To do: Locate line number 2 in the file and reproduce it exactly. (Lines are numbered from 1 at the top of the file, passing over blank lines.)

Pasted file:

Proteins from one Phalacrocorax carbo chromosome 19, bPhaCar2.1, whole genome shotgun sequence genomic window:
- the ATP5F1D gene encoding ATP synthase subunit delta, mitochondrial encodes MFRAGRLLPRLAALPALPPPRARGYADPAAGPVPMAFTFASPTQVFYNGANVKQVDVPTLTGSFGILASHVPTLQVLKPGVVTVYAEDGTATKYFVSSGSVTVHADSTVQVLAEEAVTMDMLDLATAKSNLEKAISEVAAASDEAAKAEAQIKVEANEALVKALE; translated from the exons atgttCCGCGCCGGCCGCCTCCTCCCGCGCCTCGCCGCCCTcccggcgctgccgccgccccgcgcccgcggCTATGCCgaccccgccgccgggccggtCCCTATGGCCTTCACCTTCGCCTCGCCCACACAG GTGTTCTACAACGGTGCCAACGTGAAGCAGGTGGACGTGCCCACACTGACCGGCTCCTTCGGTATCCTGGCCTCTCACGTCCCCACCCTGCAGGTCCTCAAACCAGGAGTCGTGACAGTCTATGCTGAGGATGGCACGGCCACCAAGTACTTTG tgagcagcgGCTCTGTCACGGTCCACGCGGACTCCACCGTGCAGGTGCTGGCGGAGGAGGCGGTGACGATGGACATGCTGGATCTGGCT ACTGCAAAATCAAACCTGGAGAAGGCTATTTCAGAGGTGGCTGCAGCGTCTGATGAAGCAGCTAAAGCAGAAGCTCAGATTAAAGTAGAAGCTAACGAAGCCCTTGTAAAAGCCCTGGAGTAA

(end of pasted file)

- the ATP5F1D gene encoding ATP synthase subunit delta, mitochondrial encodes MFRAGRLLPRLAALPALPPPRARGYADPAAGPVPMAFTFASPTQVFYNGANVKQVDVPTLTGSFGILASHVPTLQVLKPGVVTVYAEDGTATKYFVSSGSVTVHADSTVQVLAEEAVTMDMLDLATAKSNLEKAISEVAAASDEAAKAEAQIKVEANEALVKALE; translated from the exons atgttCCGCGCCGGCCGCCTCCTCCCGCGCCTCGCCGCCCTcccggcgctgccgccgccccgcgcccgcggCTATGCCgaccccgccgccgggccggtCCCTATGGCCTTCACCTTCGCCTCGCCCACACAG GTGTTCTACAACGGTGCCAACGTGAAGCAGGTGGACGTGCCCACACTGACCGGCTCCTTCGGTATCCTGGCCTCTCACGTCCCCACCCTGCAGGTCCTCAAACCAGGAGTCGTGACAGTCTATGCTGAGGATGGCACGGCCACCAAGTACTTTG tgagcagcgGCTCTGTCACGGTCCACGCGGACTCCACCGTGCAGGTGCTGGCGGAGGAGGCGGTGACGATGGACATGCTGGATCTGGCT ACTGCAAAATCAAACCTGGAGAAGGCTATTTCAGAGGTGGCTGCAGCGTCTGATGAAGCAGCTAAAGCAGAAGCTCAGATTAAAGTAGAAGCTAACGAAGCCCTTGTAAAAGCCCTGGAGTAA